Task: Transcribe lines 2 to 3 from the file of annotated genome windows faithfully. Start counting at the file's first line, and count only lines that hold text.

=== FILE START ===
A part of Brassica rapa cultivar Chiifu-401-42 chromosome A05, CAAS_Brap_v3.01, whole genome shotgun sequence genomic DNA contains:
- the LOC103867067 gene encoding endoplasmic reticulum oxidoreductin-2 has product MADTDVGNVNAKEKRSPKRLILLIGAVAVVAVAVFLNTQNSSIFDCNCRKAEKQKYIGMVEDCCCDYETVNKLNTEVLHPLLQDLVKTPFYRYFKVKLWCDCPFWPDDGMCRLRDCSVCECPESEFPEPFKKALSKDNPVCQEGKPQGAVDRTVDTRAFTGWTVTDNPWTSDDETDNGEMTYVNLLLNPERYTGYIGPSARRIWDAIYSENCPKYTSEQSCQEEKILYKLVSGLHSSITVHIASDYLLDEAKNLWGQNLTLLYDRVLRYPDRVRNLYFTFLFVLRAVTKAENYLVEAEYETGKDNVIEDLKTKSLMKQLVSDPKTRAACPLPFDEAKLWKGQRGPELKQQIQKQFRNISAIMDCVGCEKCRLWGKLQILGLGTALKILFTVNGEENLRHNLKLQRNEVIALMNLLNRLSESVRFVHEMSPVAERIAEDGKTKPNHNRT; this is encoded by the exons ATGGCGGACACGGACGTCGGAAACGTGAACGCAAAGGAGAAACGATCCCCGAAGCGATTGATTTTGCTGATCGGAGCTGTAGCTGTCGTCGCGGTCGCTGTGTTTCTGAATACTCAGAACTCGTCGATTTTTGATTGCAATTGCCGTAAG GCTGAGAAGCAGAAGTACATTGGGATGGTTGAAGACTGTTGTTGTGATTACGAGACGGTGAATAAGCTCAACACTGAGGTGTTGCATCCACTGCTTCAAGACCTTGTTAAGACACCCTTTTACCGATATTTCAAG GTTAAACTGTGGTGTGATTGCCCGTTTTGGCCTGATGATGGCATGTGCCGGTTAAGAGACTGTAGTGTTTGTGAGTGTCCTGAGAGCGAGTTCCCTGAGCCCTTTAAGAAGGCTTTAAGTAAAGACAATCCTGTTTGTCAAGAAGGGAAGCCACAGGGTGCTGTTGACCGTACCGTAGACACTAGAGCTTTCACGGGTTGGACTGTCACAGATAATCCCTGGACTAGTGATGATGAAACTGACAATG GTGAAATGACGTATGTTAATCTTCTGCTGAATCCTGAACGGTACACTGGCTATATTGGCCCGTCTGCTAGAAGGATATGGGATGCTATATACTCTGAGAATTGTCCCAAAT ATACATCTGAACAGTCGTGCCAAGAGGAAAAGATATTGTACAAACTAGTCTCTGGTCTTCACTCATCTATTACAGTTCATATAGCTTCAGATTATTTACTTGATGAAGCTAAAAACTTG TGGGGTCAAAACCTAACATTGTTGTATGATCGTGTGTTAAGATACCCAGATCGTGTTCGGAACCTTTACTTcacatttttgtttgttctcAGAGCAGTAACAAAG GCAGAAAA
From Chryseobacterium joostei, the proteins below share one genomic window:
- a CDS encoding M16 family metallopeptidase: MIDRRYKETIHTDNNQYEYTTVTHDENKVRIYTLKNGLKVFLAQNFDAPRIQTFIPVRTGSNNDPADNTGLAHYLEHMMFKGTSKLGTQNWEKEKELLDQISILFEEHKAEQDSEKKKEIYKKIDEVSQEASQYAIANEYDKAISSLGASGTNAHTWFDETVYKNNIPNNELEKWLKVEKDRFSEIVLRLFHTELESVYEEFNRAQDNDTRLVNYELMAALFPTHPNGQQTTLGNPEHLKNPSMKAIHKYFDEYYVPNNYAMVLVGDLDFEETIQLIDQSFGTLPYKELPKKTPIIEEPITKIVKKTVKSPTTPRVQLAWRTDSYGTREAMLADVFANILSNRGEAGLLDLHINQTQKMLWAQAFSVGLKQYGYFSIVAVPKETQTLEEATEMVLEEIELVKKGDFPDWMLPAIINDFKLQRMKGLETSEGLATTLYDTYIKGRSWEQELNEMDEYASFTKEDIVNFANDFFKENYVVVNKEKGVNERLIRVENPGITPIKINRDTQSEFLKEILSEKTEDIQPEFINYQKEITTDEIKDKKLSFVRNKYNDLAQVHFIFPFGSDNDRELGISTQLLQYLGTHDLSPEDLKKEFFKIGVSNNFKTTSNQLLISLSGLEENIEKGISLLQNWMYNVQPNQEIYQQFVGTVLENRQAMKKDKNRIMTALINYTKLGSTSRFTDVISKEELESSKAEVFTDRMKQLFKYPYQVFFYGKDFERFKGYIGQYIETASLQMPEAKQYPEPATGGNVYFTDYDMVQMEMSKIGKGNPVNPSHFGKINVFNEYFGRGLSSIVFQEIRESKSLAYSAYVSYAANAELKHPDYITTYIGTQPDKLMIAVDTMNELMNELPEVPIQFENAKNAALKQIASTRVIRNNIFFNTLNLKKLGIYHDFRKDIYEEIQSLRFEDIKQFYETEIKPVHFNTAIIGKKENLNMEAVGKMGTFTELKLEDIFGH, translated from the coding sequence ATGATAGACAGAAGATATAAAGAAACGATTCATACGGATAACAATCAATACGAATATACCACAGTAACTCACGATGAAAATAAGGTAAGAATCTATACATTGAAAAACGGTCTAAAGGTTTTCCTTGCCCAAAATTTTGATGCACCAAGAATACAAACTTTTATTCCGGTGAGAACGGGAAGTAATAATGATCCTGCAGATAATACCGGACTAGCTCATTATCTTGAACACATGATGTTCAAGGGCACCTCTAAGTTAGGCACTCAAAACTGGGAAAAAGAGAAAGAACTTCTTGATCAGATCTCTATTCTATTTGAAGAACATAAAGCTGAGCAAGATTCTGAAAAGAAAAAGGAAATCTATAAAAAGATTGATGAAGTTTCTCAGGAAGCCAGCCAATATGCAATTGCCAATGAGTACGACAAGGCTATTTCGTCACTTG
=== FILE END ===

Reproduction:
- the LOC103867067 gene encoding endoplasmic reticulum oxidoreductin-2 has product MADTDVGNVNAKEKRSPKRLILLIGAVAVVAVAVFLNTQNSSIFDCNCRKAEKQKYIGMVEDCCCDYETVNKLNTEVLHPLLQDLVKTPFYRYFKVKLWCDCPFWPDDGMCRLRDCSVCECPESEFPEPFKKALSKDNPVCQEGKPQGAVDRTVDTRAFTGWTVTDNPWTSDDETDNGEMTYVNLLLNPERYTGYIGPSARRIWDAIYSENCPKYTSEQSCQEEKILYKLVSGLHSSITVHIASDYLLDEAKNLWGQNLTLLYDRVLRYPDRVRNLYFTFLFVLRAVTKAENYLVEAEYETGKDNVIEDLKTKSLMKQLVSDPKTRAACPLPFDEAKLWKGQRGPELKQQIQKQFRNISAIMDCVGCEKCRLWGKLQILGLGTALKILFTVNGEENLRHNLKLQRNEVIALMNLLNRLSESVRFVHEMSPVAERIAEDGKTKPNHNRT; this is encoded by the exons ATGGCGGACACGGACGTCGGAAACGTGAACGCAAAGGAGAAACGATCCCCGAAGCGATTGATTTTGCTGATCGGAGCTGTAGCTGTCGTCGCGGTCGCTGTGTTTCTGAATACTCAGAACTCGTCGATTTTTGATTGCAATTGCCGTAAG GCTGAGAAGCAGAAGTACATTGGGATGGTTGAAGACTGTTGTTGTGATTACGAGACGGTGAATAAGCTCAACACTGAGGTGTTGCATCCACTGCTTCAAGACCTTGTTAAGACACCCTTTTACCGATATTTCAAG GTTAAACTGTGGTGTGATTGCCCGTTTTGGCCTGATGATGGCATGTGCCGGTTAAGAGACTGTAGTGTTTGTGAGTGTCCTGAGAGCGAGTTCCCTGAGCCCTTTAAGAAGGCTTTAAGTAAAGACAATCCTGTTTGTCAAGAAGGGAAGCCACAGGGTGCTGTTGACCGTACCGTAGACACTAGAGCTTTCACGGGTTGGACTGTCACAGATAATCCCTGGACTAGTGATGATGAAACTGACAATG GTGAAATGACGTATGTTAATCTTCTGCTGAATCCTGAACGGTACACTGGCTATATTGGCCCGTCTGCTAGAAGGATATGGGATGCTATATACTCTGAGAATTGTCCCAAAT ATACATCTGAACAGTCGTGCCAAGAGGAAAAGATATTGTACAAACTAGTCTCTGGTCTTCACTCATCTATTACAGTTCATATAGCTTCAGATTATTTACTTGATGAAGCTAAAAACTTG TGGGGTCAAAACCTAACATTGTTGTATGATCGTGTGTTAAGATACCCAGATCGTGTTCGGAACCTTTACTTcacatttttgtttgttctcAGAGCAGTAACAAAG GCAGAAAA
From Chryseobacterium joostei, the proteins below share one genomic window: